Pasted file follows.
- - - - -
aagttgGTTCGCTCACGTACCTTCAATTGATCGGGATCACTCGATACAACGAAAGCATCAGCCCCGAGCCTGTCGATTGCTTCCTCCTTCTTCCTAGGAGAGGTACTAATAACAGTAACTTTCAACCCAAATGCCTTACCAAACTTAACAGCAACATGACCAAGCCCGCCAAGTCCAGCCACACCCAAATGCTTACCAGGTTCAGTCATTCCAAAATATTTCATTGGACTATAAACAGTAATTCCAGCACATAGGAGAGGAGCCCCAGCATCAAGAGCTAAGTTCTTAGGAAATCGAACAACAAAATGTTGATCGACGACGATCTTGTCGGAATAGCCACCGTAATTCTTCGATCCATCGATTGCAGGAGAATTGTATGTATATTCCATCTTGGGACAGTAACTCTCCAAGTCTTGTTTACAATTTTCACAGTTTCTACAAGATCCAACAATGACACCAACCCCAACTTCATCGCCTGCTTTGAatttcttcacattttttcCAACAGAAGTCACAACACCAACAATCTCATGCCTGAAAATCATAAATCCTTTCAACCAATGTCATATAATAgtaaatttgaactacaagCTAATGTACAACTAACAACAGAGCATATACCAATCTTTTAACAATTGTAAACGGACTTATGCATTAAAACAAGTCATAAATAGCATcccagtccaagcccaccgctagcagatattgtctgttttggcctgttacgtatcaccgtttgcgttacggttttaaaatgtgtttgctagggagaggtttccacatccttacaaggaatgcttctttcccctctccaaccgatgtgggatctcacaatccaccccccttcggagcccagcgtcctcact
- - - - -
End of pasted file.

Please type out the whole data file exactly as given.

aagttgGTTCGCTCACGTACCTTCAATTGATCGGGATCACTCGATACAACGAAAGCATCAGCCCCGAGCCTGTCGATTGCTTCCTCCTTCTTCCTAGGAGAGGTACTAATAACAGTAACTTTCAACCCAAATGCCTTACCAAACTTAACAGCAACATGACCAAGCCCGCCAAGTCCAGCCACACCCAAATGCTTACCAGGTTCAGTCATTCCAAAATATTTCATTGGACTATAAACAGTAATTCCAGCACATAGGAGAGGAGCCCCAGCATCAAGAGCTAAGTTCTTAGGAAATCGAACAACAAAATGTTGATCGACGACGATCTTGTCGGAATAGCCACCGTAATTCTTCGATCCATCGATTGCAGGAGAATTGTATGTATATTCCATCTTGGGACAGTAACTCTCCAAGTCTTGTTTACAATTTTCACAGTTTCTACAAGATCCAACAATGACACCAACCCCAACTTCATCGCCTGCTTTGAatttcttcacattttttcCAACAGAAGTCACAACACCAACAATCTCATGCCTGAAAATCATAAATCCTTTCAACCAATGTCATATAATAgtaaatttgaactacaagCTAATGTACAACTAACAACAGAGCATATACCAATCTTTTAACAATTGTAAACGGACTTATGCATTAAAACAAGTCATAAATAGCATcccagtccaagcccaccgctagcagatattgtctgttttggcctgttacgtatcaccgtttgcgttacggttttaaaatgtgtttgctagggagaggtttccacatccttacaaggaatgcttctttcccctctccaaccgatgtgggatctcacaatccaccccccttcggagcccagcgtcctcact